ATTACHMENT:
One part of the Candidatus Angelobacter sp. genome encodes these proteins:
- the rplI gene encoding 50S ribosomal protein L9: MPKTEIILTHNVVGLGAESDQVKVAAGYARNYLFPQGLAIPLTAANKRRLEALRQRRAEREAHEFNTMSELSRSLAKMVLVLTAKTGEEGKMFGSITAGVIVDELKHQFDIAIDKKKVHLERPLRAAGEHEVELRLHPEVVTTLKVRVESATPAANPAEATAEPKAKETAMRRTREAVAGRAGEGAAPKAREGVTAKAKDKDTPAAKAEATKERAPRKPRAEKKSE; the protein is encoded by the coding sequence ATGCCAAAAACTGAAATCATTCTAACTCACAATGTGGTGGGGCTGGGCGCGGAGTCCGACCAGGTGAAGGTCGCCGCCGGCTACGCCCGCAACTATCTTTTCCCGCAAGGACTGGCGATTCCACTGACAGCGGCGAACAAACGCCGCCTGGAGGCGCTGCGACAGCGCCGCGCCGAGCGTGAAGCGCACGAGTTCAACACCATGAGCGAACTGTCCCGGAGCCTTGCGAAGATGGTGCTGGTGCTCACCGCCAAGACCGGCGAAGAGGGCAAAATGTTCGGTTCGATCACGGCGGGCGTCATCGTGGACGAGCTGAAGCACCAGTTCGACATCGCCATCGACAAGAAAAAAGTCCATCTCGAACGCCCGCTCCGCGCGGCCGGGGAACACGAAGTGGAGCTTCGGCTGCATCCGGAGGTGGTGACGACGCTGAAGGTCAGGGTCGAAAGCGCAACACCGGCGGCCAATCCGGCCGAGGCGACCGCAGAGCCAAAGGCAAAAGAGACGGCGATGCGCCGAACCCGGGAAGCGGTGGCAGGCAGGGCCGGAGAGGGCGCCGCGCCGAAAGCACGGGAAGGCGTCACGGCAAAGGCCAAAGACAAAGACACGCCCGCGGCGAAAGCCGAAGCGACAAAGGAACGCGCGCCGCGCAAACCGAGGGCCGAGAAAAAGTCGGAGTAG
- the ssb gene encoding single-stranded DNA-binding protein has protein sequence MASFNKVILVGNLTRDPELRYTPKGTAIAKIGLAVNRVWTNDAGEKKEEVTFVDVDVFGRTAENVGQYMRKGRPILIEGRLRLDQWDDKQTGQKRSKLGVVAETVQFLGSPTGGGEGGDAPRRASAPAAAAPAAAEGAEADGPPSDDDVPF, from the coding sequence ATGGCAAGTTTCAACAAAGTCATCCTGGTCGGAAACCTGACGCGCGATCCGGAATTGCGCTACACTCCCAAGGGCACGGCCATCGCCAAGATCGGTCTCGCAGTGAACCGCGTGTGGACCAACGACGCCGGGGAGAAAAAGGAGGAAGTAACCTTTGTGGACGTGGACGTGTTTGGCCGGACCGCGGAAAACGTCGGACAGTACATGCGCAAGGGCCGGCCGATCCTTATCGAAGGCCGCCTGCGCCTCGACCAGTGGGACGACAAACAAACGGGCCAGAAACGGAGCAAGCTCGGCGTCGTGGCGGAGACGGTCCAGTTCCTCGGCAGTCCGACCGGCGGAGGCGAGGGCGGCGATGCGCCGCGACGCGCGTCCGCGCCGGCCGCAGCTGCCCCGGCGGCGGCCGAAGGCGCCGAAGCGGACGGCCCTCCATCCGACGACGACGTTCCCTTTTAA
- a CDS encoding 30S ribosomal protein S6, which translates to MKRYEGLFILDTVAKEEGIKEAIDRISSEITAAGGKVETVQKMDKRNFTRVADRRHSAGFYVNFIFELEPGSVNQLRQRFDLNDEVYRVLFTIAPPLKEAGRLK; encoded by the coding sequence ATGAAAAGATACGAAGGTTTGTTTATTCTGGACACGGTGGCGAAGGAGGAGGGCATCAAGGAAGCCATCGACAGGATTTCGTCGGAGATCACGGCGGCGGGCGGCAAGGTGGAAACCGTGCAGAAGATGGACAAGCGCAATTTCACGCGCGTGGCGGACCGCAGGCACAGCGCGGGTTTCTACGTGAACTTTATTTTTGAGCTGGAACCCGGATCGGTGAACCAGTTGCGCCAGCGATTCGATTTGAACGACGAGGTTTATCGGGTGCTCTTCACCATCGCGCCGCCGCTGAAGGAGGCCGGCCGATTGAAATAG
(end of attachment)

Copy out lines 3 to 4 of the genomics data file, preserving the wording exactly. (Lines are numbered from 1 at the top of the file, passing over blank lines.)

- the ssb gene encoding single-stranded DNA-binding protein has protein sequence MASFNKVILVGNLTRDPELRYTPKGTAIAKIGLAVNRVWTNDAGEKKEEVTFVDVDVFGRTAENVGQYMRKGRPILIEGRLRLDQWDDKQTGQKRSKLGVVAETVQFLGSPTGGGEGGDAPRRASAPAAAAPAAAEGAEADGPPSDDDVPF, from the coding sequence ATGGCAAGTTTCAACAAAGTCATCCTGGTCGGAAACCTGACGCGCGATCCGGAATTGCGCTACACTCCCAAGGGCACGGCCATCGCCAAGATCGGTCTCGCAGTGAACCGCGTGTGGACCAACGACGCCGGGGAGAAAAAGGAGGAAGTAACCTTTGTGGACGTGGACGTGTTTGGCCGGACCGCGGAAAACGTCGGACAGTACATGCGCAAGGGCCGGCCGATCCTTATCGAAGGCCGCCTGCGCCTCGACCAGTGGGACGACAAACAAACGGGCCAGAAACGGAGCAAGCTCGGCGTCGTGGCGGAGACGGTCCAGTTCCTCGGCAGTCCGACCGGCGGAGGCGAGGGCGGCGATGCGCCGCGACGCGCGTCCGCGCCGGCCGCAGCTGCCCCGGCGGCGGCCGAAGGCGCCGAAGCGGACGGCCCTCCATCCGACGACGACGTTCCCTTTTAA
- a CDS encoding 30S ribosomal protein S6, which translates to MKRYEGLFILDTVAKEEGIKEAIDRISSEITAAGGKVETVQKMDKRNFTRVADRRHSAGFYVNFIFELEPGSVNQLRQRFDLNDEVYRVLFTIAPPLKEAGRLK; encoded by the coding sequence ATGAAAAGATACGAAGGTTTGTTTATTCTGGACACGGTGGCGAAGGAGGAGGGCATCAAGGAAGCCATCGACAGGATTTCGTCGGAGATCACGGCGGCGGGCGGCAAGGTGGAAACCGTGCAGAAGATGGACAAGCGCAATTTCACGCGCGTGGCGGACCGCAGGCACAGCGCGGGTTTCTACGTGAACTTTATTTTTGAGCTGGAACCCGGATCGGTGAACCAGTTGCGCCAGCGATTCGATTTGAACGACGAGGTTTATCGGGTGCTCTTCACCATCGCGCCGCCGCTGAAGGAGGCCGGCCGATTGAAATAG